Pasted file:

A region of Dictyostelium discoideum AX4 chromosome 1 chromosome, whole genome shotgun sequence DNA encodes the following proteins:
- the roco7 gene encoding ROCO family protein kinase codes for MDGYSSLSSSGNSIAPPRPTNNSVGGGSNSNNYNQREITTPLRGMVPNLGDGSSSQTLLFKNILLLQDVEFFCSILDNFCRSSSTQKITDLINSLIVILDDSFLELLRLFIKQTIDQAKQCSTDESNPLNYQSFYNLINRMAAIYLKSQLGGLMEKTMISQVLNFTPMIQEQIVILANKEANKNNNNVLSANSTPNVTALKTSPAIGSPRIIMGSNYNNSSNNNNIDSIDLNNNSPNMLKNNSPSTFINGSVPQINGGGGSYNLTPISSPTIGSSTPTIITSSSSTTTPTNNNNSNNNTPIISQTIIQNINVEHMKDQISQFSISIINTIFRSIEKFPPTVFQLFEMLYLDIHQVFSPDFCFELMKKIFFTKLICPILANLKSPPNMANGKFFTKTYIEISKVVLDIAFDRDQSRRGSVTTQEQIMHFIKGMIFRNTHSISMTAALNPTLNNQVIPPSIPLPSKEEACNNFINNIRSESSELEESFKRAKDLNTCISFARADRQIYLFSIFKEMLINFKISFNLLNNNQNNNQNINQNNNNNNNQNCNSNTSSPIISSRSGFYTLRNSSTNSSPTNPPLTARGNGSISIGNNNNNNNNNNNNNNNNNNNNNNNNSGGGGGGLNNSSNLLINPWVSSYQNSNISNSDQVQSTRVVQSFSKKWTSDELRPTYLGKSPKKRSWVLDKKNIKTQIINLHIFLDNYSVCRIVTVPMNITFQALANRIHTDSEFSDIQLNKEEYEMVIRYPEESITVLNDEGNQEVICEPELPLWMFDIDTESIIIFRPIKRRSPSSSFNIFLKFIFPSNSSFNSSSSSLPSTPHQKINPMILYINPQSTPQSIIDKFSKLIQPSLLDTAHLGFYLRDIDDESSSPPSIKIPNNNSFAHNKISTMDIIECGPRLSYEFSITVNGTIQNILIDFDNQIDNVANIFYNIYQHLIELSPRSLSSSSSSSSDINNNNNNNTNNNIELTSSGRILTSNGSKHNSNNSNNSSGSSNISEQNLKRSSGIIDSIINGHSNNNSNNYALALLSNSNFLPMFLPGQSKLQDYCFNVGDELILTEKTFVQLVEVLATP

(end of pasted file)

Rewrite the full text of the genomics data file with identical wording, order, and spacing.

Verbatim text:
A region of Dictyostelium discoideum AX4 chromosome 1 chromosome, whole genome shotgun sequence DNA encodes the following proteins:
- the roco7 gene encoding ROCO family protein kinase codes for MDGYSSLSSSGNSIAPPRPTNNSVGGGSNSNNYNQREITTPLRGMVPNLGDGSSSQTLLFKNILLLQDVEFFCSILDNFCRSSSTQKITDLINSLIVILDDSFLELLRLFIKQTIDQAKQCSTDESNPLNYQSFYNLINRMAAIYLKSQLGGLMEKTMISQVLNFTPMIQEQIVILANKEANKNNNNVLSANSTPNVTALKTSPAIGSPRIIMGSNYNNSSNNNNIDSIDLNNNSPNMLKNNSPSTFINGSVPQINGGGGSYNLTPISSPTIGSSTPTIITSSSSTTTPTNNNNSNNNTPIISQTIIQNINVEHMKDQISQFSISIINTIFRSIEKFPPTVFQLFEMLYLDIHQVFSPDFCFELMKKIFFTKLICPILANLKSPPNMANGKFFTKTYIEISKVVLDIAFDRDQSRRGSVTTQEQIMHFIKGMIFRNTHSISMTAALNPTLNNQVIPPSIPLPSKEEACNNFINNIRSESSELEESFKRAKDLNTCISFARADRQIYLFSIFKEMLINFKISFNLLNNNQNNNQNINQNNNNNNNQNCNSNTSSPIISSRSGFYTLRNSSTNSSPTNPPLTARGNGSISIGNNNNNNNNNNNNNNNNNNNNNNNNSGGGGGGLNNSSNLLINPWVSSYQNSNISNSDQVQSTRVVQSFSKKWTSDELRPTYLGKSPKKRSWVLDKKNIKTQIINLHIFLDNYSVCRIVTVPMNITFQALANRIHTDSEFSDIQLNKEEYEMVIRYPEESITVLNDEGNQEVICEPELPLWMFDIDTESIIIFRPIKRRSPSSSFNIFLKFIFPSNSSFNSSSSSLPSTPHQKINPMILYINPQSTPQSIIDKFSKLIQPSLLDTAHLGFYLRDIDDESSSPPSIKIPNNNSFAHNKISTMDIIECGPRLSYEFSITVNGTIQNILIDFDNQIDNVANIFYNIYQHLIELSPRSLSSSSSSSSDINNNNNNNTNNNIELTSSGRILTSNGSKHNSNNSNNSSGSSNISEQNLKRSSGIIDSIINGHSNNNSNNYALALLSNSNFLPMFLPGQSKLQDYCFNVGDELILTEKTFVQLVEVLATP